Widely regarded as one of the world’s toughest languages to learn, Mandarin is considered by many as impossible. Anyone who’s learnt this notoriously difficult language is bound to be met with gasps of surprise and admiration when speaking of their accomplishment. Though, what many don’t realise is that Mandarin isn’t as hard as you think. That’s not to say it’s not a great achievement – like any language, learning Chinese takes hard work and determination. However, contrary to popular belief, it’s easier than you might think to master Mandarin.
Not convinced? Take a look at our 5 reasons why Mandarin isn’t as hard as you think:
1. Simple Grammar
Mandarin boasts a far simpler grammar system than its European language counterparts. It should come as a relief to anyone who’s tried to wrap their head around the complex German word order, illogical French noun genders, or mind-boggling Spanish verb conjugations, to hear that none of these complexities exist in Mandarin. In fact, grammar should be the least of your worries and is one of the main arguments to support the claim that Mandarin isn’t as hard as you think.
The use of verbs in Mandarin Chinese is extremely straightforward; unlike European languages, which require you to memorise various conjugations for each person, Chinese verbs remain the same no matter the subject of the sentence. Take for example the verb to be 是(shì):
Here you can see that no matter the subject of the sentence, the verb to be (是(shì)) remains the same. This makes it far easier to learn new verbs, since you only need to remember it in one form.
Similarly, Chinese verbs do not change form depending on tense. Different tenses are indicated through the use of time phrases or specific characters that signal when the action takes place. The below example shows the use of the verb ‘to go’ (去(qù)) in present, past and future tenses.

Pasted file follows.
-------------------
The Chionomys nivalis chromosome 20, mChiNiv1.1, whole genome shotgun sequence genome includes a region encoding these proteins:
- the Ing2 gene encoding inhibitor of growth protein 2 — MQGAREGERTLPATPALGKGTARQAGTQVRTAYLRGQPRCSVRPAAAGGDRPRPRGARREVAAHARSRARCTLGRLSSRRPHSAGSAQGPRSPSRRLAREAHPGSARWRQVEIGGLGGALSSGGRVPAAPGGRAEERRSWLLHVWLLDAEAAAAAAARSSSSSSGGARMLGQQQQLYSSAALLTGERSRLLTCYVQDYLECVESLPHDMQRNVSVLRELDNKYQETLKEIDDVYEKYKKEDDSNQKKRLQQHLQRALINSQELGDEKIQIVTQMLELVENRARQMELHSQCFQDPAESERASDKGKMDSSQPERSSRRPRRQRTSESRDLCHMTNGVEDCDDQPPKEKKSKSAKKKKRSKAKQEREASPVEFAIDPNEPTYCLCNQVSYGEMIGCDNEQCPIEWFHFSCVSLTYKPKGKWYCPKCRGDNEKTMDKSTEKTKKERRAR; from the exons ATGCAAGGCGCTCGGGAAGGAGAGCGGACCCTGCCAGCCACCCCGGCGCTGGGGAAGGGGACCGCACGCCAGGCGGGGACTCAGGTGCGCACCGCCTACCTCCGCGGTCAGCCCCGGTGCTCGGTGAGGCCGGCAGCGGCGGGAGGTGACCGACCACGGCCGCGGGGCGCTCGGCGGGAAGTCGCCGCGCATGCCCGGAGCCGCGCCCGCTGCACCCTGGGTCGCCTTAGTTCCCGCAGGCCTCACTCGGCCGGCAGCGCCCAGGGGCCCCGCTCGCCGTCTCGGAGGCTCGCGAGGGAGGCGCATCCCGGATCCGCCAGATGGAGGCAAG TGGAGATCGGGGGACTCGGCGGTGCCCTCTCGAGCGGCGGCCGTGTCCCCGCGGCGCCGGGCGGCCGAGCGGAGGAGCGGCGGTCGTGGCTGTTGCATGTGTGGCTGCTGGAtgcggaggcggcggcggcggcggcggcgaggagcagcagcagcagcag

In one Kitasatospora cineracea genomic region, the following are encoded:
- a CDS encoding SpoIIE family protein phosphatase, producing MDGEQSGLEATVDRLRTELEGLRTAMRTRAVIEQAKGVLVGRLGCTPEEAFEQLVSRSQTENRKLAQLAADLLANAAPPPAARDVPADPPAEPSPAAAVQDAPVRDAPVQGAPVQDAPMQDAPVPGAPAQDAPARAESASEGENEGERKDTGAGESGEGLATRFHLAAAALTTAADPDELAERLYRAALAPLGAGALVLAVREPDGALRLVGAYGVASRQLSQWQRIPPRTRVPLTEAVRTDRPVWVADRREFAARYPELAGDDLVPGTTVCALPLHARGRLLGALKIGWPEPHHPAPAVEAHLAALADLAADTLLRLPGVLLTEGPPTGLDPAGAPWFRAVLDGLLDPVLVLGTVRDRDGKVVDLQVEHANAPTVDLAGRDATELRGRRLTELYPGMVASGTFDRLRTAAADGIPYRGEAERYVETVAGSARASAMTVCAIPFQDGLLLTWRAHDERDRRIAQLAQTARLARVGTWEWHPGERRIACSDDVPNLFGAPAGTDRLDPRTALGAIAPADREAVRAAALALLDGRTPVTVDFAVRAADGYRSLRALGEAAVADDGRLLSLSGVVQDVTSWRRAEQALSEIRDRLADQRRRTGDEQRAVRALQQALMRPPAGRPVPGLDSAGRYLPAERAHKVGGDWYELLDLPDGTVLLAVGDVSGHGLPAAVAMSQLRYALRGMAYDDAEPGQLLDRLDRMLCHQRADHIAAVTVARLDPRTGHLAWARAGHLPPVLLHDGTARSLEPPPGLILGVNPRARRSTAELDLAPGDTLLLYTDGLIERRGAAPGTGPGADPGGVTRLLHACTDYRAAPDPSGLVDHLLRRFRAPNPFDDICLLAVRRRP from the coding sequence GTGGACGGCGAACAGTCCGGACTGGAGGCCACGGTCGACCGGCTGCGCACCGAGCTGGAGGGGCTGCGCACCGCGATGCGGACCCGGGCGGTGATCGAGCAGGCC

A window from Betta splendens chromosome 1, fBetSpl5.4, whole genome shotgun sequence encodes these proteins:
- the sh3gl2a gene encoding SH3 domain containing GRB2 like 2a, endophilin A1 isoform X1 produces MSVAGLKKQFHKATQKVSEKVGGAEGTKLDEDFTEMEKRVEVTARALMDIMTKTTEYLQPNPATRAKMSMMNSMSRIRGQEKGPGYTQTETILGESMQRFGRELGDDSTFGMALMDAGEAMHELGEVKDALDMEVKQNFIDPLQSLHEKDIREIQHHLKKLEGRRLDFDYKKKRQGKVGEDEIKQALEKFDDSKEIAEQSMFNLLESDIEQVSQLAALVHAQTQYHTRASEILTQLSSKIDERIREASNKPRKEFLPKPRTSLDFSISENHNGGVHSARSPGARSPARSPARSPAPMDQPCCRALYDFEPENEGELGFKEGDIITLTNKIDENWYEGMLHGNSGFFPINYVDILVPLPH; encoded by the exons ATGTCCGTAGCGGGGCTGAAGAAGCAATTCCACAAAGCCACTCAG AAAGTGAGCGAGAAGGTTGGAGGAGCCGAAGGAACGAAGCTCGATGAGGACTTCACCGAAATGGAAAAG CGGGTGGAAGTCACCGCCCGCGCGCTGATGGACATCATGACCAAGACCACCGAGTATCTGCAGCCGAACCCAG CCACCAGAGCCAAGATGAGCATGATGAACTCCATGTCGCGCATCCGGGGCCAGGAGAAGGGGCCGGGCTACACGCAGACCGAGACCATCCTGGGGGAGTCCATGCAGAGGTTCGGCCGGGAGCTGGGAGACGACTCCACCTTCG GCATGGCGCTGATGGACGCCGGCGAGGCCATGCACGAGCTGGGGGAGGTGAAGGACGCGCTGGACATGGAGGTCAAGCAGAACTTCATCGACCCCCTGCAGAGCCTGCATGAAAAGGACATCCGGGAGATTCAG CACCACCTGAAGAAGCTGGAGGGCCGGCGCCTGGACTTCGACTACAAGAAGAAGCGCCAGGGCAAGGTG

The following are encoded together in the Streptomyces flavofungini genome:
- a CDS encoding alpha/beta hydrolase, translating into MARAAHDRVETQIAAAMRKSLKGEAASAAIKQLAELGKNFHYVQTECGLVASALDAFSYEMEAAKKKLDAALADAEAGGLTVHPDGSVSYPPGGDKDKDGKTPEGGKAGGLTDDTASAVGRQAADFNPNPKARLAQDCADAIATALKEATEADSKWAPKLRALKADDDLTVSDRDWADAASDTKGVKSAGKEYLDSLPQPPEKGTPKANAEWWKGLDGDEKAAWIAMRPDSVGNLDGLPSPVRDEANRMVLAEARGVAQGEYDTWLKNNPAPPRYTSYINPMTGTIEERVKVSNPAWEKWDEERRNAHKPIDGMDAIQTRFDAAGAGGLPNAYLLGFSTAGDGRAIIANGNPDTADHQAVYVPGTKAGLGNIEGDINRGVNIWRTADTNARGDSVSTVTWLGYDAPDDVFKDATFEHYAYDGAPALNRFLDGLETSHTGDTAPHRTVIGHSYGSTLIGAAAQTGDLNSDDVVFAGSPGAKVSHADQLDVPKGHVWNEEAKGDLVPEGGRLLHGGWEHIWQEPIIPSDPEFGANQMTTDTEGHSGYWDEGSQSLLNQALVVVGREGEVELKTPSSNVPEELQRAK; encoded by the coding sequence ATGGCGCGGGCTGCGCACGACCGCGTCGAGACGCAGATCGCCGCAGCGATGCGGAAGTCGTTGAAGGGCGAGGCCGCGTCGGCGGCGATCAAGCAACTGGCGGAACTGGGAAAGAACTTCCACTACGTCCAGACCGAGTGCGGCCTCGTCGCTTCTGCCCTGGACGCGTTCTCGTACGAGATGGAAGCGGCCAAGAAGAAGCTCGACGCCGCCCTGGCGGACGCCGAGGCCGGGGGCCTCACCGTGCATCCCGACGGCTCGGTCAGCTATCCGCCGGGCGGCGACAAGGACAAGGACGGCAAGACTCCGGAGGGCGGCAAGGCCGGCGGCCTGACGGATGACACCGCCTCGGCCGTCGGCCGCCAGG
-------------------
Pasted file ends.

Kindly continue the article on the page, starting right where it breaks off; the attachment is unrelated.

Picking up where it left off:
|I often go to the park||我经常去公园|
|Yesterday, I went to the park||昨天我去了公园|
|Tomorrow I will go to the park||明天我会去公园|
You can see here that the time phrases change, while the verb stays exactly the same in all three sentences. This makes it easier to learn different tenses at a faster rate than perhaps possible with European languages.
Chinese word order generally follows the pattern of Subject + Time + Verb + Object, making it relatively straightforward for English speakers to pick up. Once you’ve got to grips with this word order, you should have little difficulty in forming sentences with new words.
Another key grammatical advantage Chinese has over many other languages is the absence of plural forms and genders. Unlike European languages, Mandarin nouns do not change depending on whether or not the speaker is referring to a noun in plural or singular form, removing another level of difficulty;
If you’ve ever studied a Romance or Germanic language, you’ve probably had trouble with memorising noun genders. Thankfully, this is another difficulty learners of Chinese do not face. This is in part due to the fact that Mandarin does not use the definite or indefinite articles ‘the, a, or an.’ Instead, numbers and the word ‘some’ specify the speaker’s meaning.
2. Logical Vocabulary
With over 50,000 Chinese characters in existence, it’s understandable that many consider Mandarin an impossibly difficult language to learn. The good news is however, the official literacy rate in China is 2,000 characters, and to read a newspaper requires 2-3,000. In HSK terms, this equals around Level 5, which requires test takers to recognise 2,500 characters.
When compared to the monstrous 50,000+ characters, this may be hard to believe. However, the logical nature of Mandarin means that the same characters are repeatedly used to form various words. Chinese characters each have an individual meaning and are often combined to form new words. Related words often contain the same character, helping learners identify possible meanings.
Take for example the word ‘aeroplane’. Formed of the characters for to fly (飞(fēi)) and machine (机(jī)), this word is literally translated as ‘flying machine’ 飞(fēi)机(jī). This same character for ‘machine’ also appears in words like ‘mobile phone’ (手(shǒu)机(jī)), ‘washing machine’(洗(xǐ)衣(yī)机(jī)) and ‘computer’ (计(jì)算(suàn)机(jī)).
This is just one example of how Chinese characters combine to make vocabulary easier to learn and remember. After acquiring a few basic words, it becomes far easier to guess unknown ones and rapidly pick up new vocabulary – just another reason Mandarin isn’t as hard as you think!